Tie and Die/ Lehriya- Tie and Dye is a multicoloured craft of Rajasthan. The people of Rajasthan, Gujarat and Madhya Pradesh make up with the brilliancy of their clothes for what the terrain lacks in colour. Cotton or silk cloth is tied into sections to exclude the dye to achieve a two-colour effect. For more intricate Design, different sections are tied at every stage of dyeing and a variety of colours used. Thereafter, the fabric opens out into amazing designs: dots, circles, squares, waves and stripes. The motifs that are used are birds, leaves, animals, creepers, and human figures in dance poses.
Banaras Brocade-Banaras is one of the rich weaving craft centre of India, famous for Brocade saris and all over dress material. Brocade refer to those textiles where in patterns are created in weaving by transfixing or thrusting the pattern-thread between the warp. This saree from Banaras is virtually mandatory in the bride's trousseau. These sarees vary tremendously as weavers create different products to suit different regional markets and changing fashion. Depending upon the intricacy of designs and patterns, a sari can take anywhere from 15 days to a one month and sometimes up to six months to complete. Banarasi saris are mostly worn by Indian women on important occasions such as when attending a wedding are expected to be complemented by the woman's best jewellery.
Jamavar- A Jamavar is a special type of shawl made in Kashmir. Historically it was made by hand and some shawls took a couple of decades to complete. Jamavar Silk Sarees carry a special standard. This often identical with the lifestyle and high choice. That is why silk sarees never go out of demand. While wearing a saree itself speaks of the Indian culture and tradition. Original jamavar sell for high prices. Jamavars also come from Uttar Pradesh. These silk sarees are embellished with zari thread work. The popular theme is a jacquard weave in 'meena' colours like orange and green.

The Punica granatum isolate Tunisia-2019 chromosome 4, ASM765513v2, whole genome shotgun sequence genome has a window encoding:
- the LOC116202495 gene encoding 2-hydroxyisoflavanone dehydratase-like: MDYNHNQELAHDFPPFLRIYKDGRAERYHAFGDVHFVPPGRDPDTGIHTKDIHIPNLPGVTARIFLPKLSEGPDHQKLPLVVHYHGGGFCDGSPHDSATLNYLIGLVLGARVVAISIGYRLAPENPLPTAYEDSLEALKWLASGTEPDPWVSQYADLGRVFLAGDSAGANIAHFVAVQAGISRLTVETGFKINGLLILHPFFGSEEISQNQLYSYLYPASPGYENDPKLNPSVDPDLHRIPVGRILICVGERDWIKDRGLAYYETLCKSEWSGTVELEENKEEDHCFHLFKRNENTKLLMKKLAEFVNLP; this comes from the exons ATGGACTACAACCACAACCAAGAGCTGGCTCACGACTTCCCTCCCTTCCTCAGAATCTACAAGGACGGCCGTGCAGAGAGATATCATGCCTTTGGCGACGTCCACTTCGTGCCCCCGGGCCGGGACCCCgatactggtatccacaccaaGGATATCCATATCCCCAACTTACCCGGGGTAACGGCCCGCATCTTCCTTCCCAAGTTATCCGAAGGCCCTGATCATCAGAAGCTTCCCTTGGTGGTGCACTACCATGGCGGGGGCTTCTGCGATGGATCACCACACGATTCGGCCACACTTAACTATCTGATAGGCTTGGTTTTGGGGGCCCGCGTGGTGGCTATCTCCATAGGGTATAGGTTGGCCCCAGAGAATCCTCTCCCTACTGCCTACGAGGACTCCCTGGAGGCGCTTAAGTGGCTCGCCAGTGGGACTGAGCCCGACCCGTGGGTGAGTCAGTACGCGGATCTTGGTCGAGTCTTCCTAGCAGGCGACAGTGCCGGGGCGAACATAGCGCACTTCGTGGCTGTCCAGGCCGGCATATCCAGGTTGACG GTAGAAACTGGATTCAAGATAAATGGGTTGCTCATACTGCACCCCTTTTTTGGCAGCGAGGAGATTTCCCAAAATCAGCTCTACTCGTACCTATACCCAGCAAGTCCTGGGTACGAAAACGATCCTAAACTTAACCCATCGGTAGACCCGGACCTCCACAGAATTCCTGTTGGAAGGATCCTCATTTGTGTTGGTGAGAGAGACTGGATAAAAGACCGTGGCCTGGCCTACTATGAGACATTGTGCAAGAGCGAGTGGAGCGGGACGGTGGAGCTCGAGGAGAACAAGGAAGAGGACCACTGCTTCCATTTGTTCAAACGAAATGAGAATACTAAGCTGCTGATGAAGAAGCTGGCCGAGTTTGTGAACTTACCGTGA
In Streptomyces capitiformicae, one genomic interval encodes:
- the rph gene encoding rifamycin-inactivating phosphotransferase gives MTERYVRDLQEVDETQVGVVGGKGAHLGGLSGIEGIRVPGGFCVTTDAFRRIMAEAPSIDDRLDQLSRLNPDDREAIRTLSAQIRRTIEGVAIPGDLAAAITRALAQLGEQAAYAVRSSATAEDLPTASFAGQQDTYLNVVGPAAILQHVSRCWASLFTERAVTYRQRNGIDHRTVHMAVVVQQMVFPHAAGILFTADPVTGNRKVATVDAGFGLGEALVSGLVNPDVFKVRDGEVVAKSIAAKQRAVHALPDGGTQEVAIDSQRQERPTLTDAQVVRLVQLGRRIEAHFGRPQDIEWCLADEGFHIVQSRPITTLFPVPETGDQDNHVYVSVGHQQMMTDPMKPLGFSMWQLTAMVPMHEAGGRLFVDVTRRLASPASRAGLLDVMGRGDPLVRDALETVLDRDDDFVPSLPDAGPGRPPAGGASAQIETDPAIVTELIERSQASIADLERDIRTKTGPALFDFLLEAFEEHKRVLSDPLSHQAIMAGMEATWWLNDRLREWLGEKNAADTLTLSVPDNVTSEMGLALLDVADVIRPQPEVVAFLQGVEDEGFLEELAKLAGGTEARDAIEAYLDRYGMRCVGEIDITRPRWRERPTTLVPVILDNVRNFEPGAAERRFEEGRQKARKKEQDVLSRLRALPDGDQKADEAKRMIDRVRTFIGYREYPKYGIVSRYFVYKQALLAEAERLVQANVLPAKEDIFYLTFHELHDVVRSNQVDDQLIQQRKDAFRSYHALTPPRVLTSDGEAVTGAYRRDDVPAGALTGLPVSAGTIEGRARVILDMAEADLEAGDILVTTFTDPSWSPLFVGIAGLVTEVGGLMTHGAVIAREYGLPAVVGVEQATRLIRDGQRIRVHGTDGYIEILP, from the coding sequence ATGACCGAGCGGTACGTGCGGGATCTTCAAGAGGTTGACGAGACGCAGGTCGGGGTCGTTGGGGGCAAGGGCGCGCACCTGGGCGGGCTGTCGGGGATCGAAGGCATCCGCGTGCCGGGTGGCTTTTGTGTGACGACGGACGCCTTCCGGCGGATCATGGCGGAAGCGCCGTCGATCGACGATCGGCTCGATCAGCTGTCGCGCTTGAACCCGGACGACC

Baluchari- The Baluchari Bengali saree is about 200 yrs old. Made of silk and woven on looms, the borders of these sarees depict stories from Indian epics like Mahabharata and Ramayana. Baluchari Sarees use only silk threads-no zari. This saree from Bengal is usually five yards in length and 42" wide in flame red, purple and occasionally in deep blue. The field of the saree is covered with small butis and a beautiful floral design runs across the edges.
Madisar- The Madisar is the style in which the saree is worn by the Brahmin community in Tamil Nadu, India. Madisars are available in a variety of materials such as silk, cotton, cotton-silk blends, etc. It is very important part of the Iyer and Iyengar culture. Madisar, as the nine yard saree called in the Tamil Brahmin community, is a very important part of their culture. It is a very important part of their culture. It is a very tricky to wear a madisar properly, but when done to perfection, it is a beautiful wear.
Kanchipuram- Kanchipuram saris are characterized by the gold-dipped silver thread that is woven into a premium quality silk. Kanchipuram is actually a town in Tamilnadu. The town's fabulas weaving history goes back centuries. Kanchipuram remains untouched by fashion fads, so it still maintains traditional weaving styles and techniques. The silk base is thicker than any other silk saree, which makes it most expensive kind of silk saree in India. It is believed that the most common motifs found in Kanchipuram saris are peacock and parrot.
Dhakai- A Dhakai is a type of sari (traditional cloth for women of South Asia) made with cotton. The name comes from the Dhakha city, capital of Bangladesh where this type of is sari is usually made. Traditional old dhakai saree from west Bengal, this saree is made in muslin fabric which is very soft.
The saree happens to be the most versatile drape with its amazing styles of draping and design. The sari is the traditional dress of India which also modifies as per material, drape and style with each region. This has also gone up to international drape style followed by ranking designers on the ramp shows. Indian fashion is extremely alive and whatever the decade or the century, it is here to stay. For not only it is comfortable, practical and aesthetically beautiful but has changed with time with the result that it has, in the past century and will in the coming one, remain contemporary which is why the start of the new century tempts us to dream and remember the past.
The author is Faculty at Satyam Fashion Institute, Noida